America has a very unpleasant history of treatment towards our indigenous people that most of us don't like to think about.
If you're a typical American you were probably taught history that began when Columbus "discovered" America. What you know about the people who already lived here is probably pretty fuzzy. Perhaps a vague something about people in skimpy outfits with feather headdresses, bows and arrows, living in tipis. These people were either terrible savages that attacked the poor colonists or nice savages that showed them how to live in the new land and shared a lovely Thanksgiving meal with them.
When you think about what those people are like now, it's probably also pretty fuzzy. Some vague image involving casinos, alcoholism and some kind of spiritual connection with nature.
The actual truth of our American history is much too painful for most of us to bear. Columbus didn't discover America, there were already people here. Millions of people were intentionally, brutally massacred. Those that survived were forced onto reservations, their lands and ways of life taken from them by force.
As if this genocide weren't enough, during the nineteenth and twentieth centuries the government inflicted a cultural warfare on the remaining American Indian population. Babies were taken from their parents and adopted out to white families whenever possible. Children were taken from their parents and forced into boarding schools where they were treated as slave labor and punished for speaking their own language or practicing their customs.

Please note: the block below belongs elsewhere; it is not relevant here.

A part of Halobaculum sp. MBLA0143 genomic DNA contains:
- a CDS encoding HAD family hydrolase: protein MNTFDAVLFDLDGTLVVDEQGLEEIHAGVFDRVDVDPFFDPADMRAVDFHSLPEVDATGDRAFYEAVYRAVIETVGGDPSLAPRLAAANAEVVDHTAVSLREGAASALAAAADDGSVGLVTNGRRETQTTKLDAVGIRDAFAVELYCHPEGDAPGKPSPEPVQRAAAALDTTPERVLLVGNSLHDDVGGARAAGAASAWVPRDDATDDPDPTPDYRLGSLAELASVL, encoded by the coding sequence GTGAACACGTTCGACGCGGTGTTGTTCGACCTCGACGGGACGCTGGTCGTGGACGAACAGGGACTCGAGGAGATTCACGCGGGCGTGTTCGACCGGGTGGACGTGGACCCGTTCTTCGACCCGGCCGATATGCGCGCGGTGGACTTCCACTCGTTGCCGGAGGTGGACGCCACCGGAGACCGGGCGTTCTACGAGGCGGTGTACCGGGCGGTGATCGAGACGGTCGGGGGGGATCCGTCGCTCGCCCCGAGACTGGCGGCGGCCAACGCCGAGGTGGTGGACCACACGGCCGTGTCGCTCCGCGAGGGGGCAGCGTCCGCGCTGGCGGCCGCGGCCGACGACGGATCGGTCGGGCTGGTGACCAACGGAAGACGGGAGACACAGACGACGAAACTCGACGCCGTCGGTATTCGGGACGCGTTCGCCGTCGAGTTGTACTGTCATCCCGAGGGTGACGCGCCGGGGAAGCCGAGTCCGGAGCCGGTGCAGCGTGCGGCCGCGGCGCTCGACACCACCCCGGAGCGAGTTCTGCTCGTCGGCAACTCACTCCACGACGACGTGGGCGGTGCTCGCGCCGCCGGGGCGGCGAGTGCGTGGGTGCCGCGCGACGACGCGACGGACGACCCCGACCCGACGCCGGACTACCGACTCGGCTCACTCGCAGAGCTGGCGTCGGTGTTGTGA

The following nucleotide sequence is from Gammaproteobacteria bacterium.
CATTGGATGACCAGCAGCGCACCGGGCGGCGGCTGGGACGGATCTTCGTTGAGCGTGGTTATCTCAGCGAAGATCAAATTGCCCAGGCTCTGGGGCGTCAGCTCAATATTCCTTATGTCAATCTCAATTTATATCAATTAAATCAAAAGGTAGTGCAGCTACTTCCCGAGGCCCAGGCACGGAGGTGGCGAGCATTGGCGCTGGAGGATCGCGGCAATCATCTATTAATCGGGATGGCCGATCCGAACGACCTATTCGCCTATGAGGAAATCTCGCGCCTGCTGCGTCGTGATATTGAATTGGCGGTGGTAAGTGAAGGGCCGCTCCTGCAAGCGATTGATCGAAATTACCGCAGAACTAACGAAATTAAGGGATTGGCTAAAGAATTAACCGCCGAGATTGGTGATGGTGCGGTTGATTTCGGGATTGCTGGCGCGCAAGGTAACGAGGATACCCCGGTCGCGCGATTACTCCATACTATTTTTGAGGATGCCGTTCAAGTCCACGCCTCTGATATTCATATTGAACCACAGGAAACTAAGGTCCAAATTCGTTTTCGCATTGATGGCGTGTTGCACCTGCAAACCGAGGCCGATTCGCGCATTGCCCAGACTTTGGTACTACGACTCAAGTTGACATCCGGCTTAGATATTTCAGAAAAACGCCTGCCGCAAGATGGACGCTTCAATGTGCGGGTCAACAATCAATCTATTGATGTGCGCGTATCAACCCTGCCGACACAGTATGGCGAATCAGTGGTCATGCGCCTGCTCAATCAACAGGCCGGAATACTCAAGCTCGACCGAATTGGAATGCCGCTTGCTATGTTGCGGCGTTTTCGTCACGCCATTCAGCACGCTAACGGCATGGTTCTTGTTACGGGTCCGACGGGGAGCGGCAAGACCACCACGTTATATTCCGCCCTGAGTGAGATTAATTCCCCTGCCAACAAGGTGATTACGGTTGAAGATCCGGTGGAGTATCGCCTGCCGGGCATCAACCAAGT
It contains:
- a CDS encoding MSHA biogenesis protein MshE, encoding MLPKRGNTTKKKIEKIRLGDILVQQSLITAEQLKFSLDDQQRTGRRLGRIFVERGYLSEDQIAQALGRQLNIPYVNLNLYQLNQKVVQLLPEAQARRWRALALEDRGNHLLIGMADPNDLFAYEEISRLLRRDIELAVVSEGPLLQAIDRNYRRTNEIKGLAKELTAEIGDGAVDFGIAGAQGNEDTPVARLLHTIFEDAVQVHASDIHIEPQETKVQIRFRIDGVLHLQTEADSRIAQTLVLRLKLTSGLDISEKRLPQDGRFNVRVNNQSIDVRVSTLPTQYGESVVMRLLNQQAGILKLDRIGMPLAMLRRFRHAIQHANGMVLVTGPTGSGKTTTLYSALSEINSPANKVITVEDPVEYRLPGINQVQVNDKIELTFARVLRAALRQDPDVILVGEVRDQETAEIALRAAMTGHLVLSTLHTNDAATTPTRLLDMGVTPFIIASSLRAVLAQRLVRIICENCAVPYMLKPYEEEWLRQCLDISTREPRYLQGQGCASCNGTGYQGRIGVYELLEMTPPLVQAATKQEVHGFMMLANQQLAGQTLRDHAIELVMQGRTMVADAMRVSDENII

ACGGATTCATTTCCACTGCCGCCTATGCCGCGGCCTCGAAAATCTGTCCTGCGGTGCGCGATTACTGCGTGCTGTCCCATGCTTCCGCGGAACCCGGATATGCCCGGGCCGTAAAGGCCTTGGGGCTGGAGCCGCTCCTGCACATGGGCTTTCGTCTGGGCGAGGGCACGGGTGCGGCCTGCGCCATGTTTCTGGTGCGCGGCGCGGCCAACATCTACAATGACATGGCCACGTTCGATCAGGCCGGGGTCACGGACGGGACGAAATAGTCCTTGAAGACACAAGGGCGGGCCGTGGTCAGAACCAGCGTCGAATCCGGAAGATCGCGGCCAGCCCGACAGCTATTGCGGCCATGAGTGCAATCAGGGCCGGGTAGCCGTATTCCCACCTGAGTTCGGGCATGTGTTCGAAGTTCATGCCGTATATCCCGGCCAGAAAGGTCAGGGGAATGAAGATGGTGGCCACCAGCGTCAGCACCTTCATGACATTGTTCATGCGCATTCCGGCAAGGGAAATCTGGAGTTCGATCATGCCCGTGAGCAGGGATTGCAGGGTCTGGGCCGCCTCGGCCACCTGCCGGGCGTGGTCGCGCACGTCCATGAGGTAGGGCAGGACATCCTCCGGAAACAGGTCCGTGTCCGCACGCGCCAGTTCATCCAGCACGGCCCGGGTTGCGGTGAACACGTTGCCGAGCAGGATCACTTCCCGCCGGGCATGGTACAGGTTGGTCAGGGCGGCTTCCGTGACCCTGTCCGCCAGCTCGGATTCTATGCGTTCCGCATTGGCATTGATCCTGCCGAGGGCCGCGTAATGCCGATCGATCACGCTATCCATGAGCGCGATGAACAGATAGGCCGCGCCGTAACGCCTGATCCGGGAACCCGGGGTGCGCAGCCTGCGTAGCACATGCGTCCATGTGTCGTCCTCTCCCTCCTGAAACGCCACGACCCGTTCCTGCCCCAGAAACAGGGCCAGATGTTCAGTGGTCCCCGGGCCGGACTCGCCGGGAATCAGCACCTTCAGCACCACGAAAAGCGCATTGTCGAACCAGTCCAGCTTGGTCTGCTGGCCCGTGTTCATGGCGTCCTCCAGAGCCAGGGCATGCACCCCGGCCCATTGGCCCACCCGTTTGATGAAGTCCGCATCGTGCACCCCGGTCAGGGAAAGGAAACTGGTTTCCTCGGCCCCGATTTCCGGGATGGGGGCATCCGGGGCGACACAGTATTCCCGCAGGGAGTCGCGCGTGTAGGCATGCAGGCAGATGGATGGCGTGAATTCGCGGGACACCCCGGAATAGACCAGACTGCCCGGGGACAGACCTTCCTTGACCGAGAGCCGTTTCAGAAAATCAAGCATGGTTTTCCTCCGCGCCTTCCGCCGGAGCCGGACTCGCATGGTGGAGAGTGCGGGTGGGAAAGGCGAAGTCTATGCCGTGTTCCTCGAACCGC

This might seem like ancient history, but it's not. Native Americans continue to be subjected to terrible racism and bigotry. Like the owner of the Washington Redskins refusing to change the name of the team despite the protest of millions of Native Americans who are tired of being objectified and insulted.
We have acknowledged that kidnapping and enslaving people from Africa was wrong, and fired the owner of the Clippers for making racist comments. Yet when it comes to our indigenous people, we have yet to make a stand.
Today the US Patent and Trademark Office cancelled the federal trademark of the Redskins due to it's offensive nature. This seems like good news, but a similar ruling was overthrown in 1999. Dan Snyder, the owner of the Redskins has pledged to "never" change the name. Unless the majority of Americans are willing to stand together with our Native people and say "This is wrong, it's time to change it", this ruling could be overturned again.
I don't understand what Dan Snyder is thinking, how he can justify claiming that he knows more about what is offensive to another culture than the people from that culture. It is mind boggling to me. I would like him to imagine how he would feel if there was a German soccer team called the "German Candles" with a sterotypical image of a Jew as their mascot. How would he feel if the team owner declared that he would never change the name and denied that this was offensive to Jews, even though the owner was not a Jew himself?
I grew up on the Navajo Nation and am very familiar with tribal customs and culture. Many of my best friends are Native American. But I am not, and I would never presume to say what is and isn't offensive to a culture that is not mine. I don't have to guess whether the use of the name Redskins is offensive or not, it is enough for me that many people from many different tribes have expressed that they feel that it is.
It is time to change the name.